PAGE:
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HomeNewsAmazon Rainforest Fire Melting Glaciers 1250 Miles Away - New Study

Amazon Rainforest Fire Melting Glaciers 1250 Miles Away – New Study

Amazon Fire Melts Glaciers more than 1000 Miles Away

A new study finds that the Amazon rainforests fire increased the melting of glaciers in the Andes. An increase in deforestation could cause further melting, warns scientists.

It was found in this found that the soot from the forest fires of Peru, Bolivia, and Brazil have caused a 14 percent increase in the melting of the Andes glaciers.

The main reason for this process in the direction of the wind between August to October. This is the time when most of the fires occur and during this time the wind carrying soot moves towards the northern area of the mountain ranges where it lands as snow.

The study’s lead author, Dr. Newton de Magalhaes Neto explains, ” Snow that is darkened by dust particles reflecting less light or by black carbon particles has the potential to cause more glacier melts.”

In 2016, the Federal University of Rio Grande do Sul had a separate study in which it showed that nearly half of some of the areas covered by glaciers in the Andes have melted since 1970.

This research study is based on a computer model of the southwestern burning parts of Amazonia. At Rio de Janeiro State University, a biologist, Dr. Neto, made use of the data on wildfires that happened between 2000 and 2016along with the data on the smoke plumes movements, snowfall, rain, and the glacier melts.

Investigation on the albedo effect reduction was done by the scientists, whereby the light reflected by the light surfaces was more than that of the light reflected from the dark surfaces, as it had the presence of dust and black carbon in the snow.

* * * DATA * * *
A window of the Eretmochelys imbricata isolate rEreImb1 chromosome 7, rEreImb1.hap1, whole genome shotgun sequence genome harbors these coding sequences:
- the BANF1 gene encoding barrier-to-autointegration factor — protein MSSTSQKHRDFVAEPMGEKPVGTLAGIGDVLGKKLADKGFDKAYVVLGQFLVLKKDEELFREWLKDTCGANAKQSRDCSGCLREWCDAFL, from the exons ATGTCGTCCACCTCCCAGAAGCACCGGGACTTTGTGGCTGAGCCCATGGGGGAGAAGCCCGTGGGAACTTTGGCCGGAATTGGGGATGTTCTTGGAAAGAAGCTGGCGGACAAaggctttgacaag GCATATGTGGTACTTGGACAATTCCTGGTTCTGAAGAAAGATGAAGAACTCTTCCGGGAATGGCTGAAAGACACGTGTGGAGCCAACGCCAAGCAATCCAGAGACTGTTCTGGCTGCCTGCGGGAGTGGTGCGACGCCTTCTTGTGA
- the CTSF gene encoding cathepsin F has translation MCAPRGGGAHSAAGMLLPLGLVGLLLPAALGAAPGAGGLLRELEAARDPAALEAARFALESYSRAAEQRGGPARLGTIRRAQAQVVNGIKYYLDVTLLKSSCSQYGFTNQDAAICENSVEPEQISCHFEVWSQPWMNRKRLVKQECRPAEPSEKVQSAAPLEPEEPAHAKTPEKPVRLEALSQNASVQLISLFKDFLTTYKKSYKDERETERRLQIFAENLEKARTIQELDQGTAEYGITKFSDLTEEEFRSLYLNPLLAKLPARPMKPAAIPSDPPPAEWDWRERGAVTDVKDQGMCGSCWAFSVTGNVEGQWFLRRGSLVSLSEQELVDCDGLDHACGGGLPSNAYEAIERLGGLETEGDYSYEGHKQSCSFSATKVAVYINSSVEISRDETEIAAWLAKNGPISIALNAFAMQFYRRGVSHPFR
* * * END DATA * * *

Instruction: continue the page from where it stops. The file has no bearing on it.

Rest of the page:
The annual melting of glaciers was increased by 11 to 13 percent due to the high concentration of dust (about 100 parts per million(ppm), with the presence of black carbon rising the melting to 12 to 14 percent.

Dr. Neto says, ” As per the study, the dust content in the snow shows the impact of Amazon biomass burning.”

People burning trees for agricultural land is believed to be the main reason for the increase in the Amazon rainforest fire.

“There are chances of such fires to be increased in the future. The agriculture lands and deforestation could expand due to the pressure in demand for global food. Eventually, this can result in an increase of carbon dioxide and black carbon emissions, which will have a major impact on the Andean glaciers causing glacier melts,” warns Dr. Neto.

The effects of burning trees, on the tropical Andean glaciers of South America, are being analyzed for the first time in this study.

“The burning of biomass over southwestern Amazonia cannot be seen just as a regional issue as it has social implications at the continental scale and using water from many Andean communities becomes a vulnerability,” added Dr. Neto.

Even though the dry season in Brazil is when wildfires often occur, there are estimated from satellite data showing that the rate of deforestation increased up to 90 percent in June and spiked to almost 280 percent in July when compared with the same months in the previous year.

Bazil’s president, Jair Bolsonaro is blamed by many environmental groups for relaxing policies allowing clearance of forests for mining and farming.

According to Brazil’s National Institute for Space Research, every minute, more than a football pitch worth of the Amazon rainforest is wiped out.

Scientific Reports journal published this study.

Author: Prathibha 

Shekhar Suman is the Co-founder of BioTecNika Info Labs Pvt. Ltd. He is an Entrepreneur, Writer, Public Speaker, and a Motivational Coach. In his career, he has mentored more than 100,000+ students toward success in the Biopharma Industry. He heads the BioTecNika Group, which comprises,, and An avid reader and listener who is passionate about BioSciences. Today Biotecnika is India's largest Biotech Career portal, with over 5 Million subscribers from academia & Industry. It's ranked among the top 50 websites worldwide in the Biology category.


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